On October 28, US Secretary of State Mike Pompeo visited Indonesia as part of a five-country tour of Asia focused on strengthening ties amid ongoing tensions with China. A day after his arrival, an independent humanitarian team, consisting of several religious leaders, academics, and humanitarian activists in Papua, announced that it had found evidence that Yeremia Zanambani, a pastor in the region of Intan Jaya, Papua, had been allegedly shot, stabbed and ultimately killed by an Indonesian soldier. On November 2, Indonesia’s National Human Rights Commission further said that the soldier had allegedly tortured Pastor Yeremia in an attempt to extract information about an armed criminal group in the area.
Two days before Pompeo’s visit, military forces allegedly shot and killed Rufinus Tigau, a catechist working at a Catholic parish in the same region, saying that he was a member of an armed criminal group, a claim the local Catholic diocese denies.
These incidents are just the latest in a series of unlawful killings allegedly involving Indonesian military and police personnel in the provinces of Papua and West Papua.
There has been an Indonesian military presence in Papua since it was incorporated into the country in 1969 after a contentious referendum organised by the United Nations. Under former President Soeharto’s New Order regime (1966-1998), the region was designated as a military operation zone and military forces deployed there were accused of numerous human rights violations.
The designation was lifted shortly after Soeharto’s resignation in 1998, but the military presence has continued and successive governments have adopted a “security approach” to Papua – focusing on the threat posed by armed separatist groups while largely ignoring legitimate socioeconomic and political grievances from the civilian population.
Amnesty has recorded at least 52 cases of suspected unlawful killings by security forces in Papua between February 2018 and November 2020 alone, in which 103 people were killed.
In one such incident in July, 40-year-old Elias Karunggu and his 18-year-old son Sela were shot by Indonesian soldiers in Nduga regency while they were fording a river on the way to the nearest town. The father and son had lived in a forest refugee camp for nearly two years after being displaced from their homes due to ongoing military operations in the area.
Indonesia’s government and military have often sought to portray those killed as armed rebels, or, in certain cases, claim that it was armed rebels that were doing the killing. Official investigations into the killings have been few and far between.
Pompeo’s Jakarta trip came less than two weeks after Indonesian Minister of Defence Prabowo Subianto travelled to Washington for his first official visit after being banned from entering the US for two decades over his involvement as a high-ranking officer in human rights violations. In the 1990s, the US government also imposed military assistance restrictions on the Indonesian military and Kopassus, its army special forces unit where Prabowo was a commander, due to their alleged involvement in war crimes in the East Timor conflict. Kopassus has also been implicated in the kidnapping and murder of Papuan activist Theys Eluay in 2001.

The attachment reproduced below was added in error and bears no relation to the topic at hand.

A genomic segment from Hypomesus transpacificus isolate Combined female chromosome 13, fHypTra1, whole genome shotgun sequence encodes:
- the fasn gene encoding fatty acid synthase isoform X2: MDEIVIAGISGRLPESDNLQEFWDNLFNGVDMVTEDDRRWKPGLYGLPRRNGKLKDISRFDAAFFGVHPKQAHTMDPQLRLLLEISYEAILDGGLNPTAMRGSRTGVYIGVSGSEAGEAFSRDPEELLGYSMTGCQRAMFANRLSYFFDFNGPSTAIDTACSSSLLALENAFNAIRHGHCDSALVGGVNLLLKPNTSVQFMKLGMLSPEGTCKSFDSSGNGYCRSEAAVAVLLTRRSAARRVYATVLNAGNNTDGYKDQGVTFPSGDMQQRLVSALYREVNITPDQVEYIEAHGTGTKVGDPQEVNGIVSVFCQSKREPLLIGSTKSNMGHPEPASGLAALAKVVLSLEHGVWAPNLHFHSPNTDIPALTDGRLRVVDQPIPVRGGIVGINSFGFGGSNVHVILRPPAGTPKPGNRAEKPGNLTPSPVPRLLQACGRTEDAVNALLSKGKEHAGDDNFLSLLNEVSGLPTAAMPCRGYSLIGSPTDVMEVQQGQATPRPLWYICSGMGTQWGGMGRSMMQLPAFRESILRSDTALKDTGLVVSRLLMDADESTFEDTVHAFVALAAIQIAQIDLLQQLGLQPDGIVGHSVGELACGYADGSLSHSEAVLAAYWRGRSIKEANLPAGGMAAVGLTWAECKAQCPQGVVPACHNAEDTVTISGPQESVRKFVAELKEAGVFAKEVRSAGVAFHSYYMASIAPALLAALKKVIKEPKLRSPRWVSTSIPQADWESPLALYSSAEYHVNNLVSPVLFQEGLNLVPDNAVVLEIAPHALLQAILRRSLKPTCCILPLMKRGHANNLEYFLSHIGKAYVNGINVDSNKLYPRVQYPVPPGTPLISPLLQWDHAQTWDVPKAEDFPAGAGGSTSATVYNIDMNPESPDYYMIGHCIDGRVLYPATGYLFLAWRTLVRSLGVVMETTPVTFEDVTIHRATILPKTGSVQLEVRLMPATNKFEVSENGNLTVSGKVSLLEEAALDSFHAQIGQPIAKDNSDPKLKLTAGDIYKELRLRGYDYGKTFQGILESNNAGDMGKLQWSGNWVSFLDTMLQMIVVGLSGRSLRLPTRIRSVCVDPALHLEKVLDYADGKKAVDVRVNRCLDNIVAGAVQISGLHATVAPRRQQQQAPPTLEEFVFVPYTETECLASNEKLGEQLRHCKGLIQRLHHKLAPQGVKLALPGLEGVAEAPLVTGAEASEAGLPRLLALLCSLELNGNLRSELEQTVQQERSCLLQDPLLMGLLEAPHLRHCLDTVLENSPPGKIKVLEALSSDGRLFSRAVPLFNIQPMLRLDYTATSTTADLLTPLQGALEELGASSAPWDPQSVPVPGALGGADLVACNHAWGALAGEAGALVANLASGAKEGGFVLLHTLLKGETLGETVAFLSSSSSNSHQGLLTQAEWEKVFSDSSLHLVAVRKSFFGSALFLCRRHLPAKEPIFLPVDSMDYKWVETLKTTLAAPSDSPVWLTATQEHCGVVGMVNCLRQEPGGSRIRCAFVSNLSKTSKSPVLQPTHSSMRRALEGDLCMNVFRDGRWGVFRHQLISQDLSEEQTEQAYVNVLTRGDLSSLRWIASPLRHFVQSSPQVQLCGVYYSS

In a statement issued after Prabowo met with US Secretary of Defense Mark Esper, the Department of Defense said: “Both leaders shared their desire to enhance bilateral military-to-military activities and work together on maritime security.”
The statement also said that Esper “communicated the importance of upholding human rights, the rule of law and professionalization as the two countries expand their engagement”. These admirable words might have carried more weight had they not been addressed to a man discharged from the Indonesian military for his involvement in the kidnapping of pro-democracy activists.
Esper’s meeting with Prabowo was another example of something the US has done too often in its relations with Indonesia: paying lip service to human rights while turning a blind eye to flagrant and continuous abuses, particularly in Papua, in order to gain Jakarta’s loyalties in the growing regional competition with China.
Of course, nothing more could have been expected from the current US administration led by a man who had casually tweeted out “when the looting starts, the shooting starts” during mass protests against racism and lavished praise on autocrats and dictators while purportedly serving as the leader of the free world. President Donald Trump has never demonstrated interest in upholding human rights in his own country, let alone addressing human rights violations and abuses elsewhere.
His successor, however, has promised change. “We lead not by the example of our power, but by the power of our example […] With a love of country – and a thirst for justice – let us be the nation that we know we can be,” President-elect Joe Biden said in his election victory speech on November 7.
Such a nation should not put weapons into the hands of foreign soldiers who will use them against civilians and activists. Such a nation should not stay silent when an ally deploys an increasing number of security forces to a region where military and police officers have been implicated in numerous crimes against the local population.
It is high time that the US lead by the power of its example by speaking out against flagrant human rights violations, including in Papua and West Papua, and guaranteeing that no military aid will be used to prolong the suffering of the Papuan people.
The views expressed in this article are the authors’ own and do not necessarily reflect Al Jazeera’s editorial stance.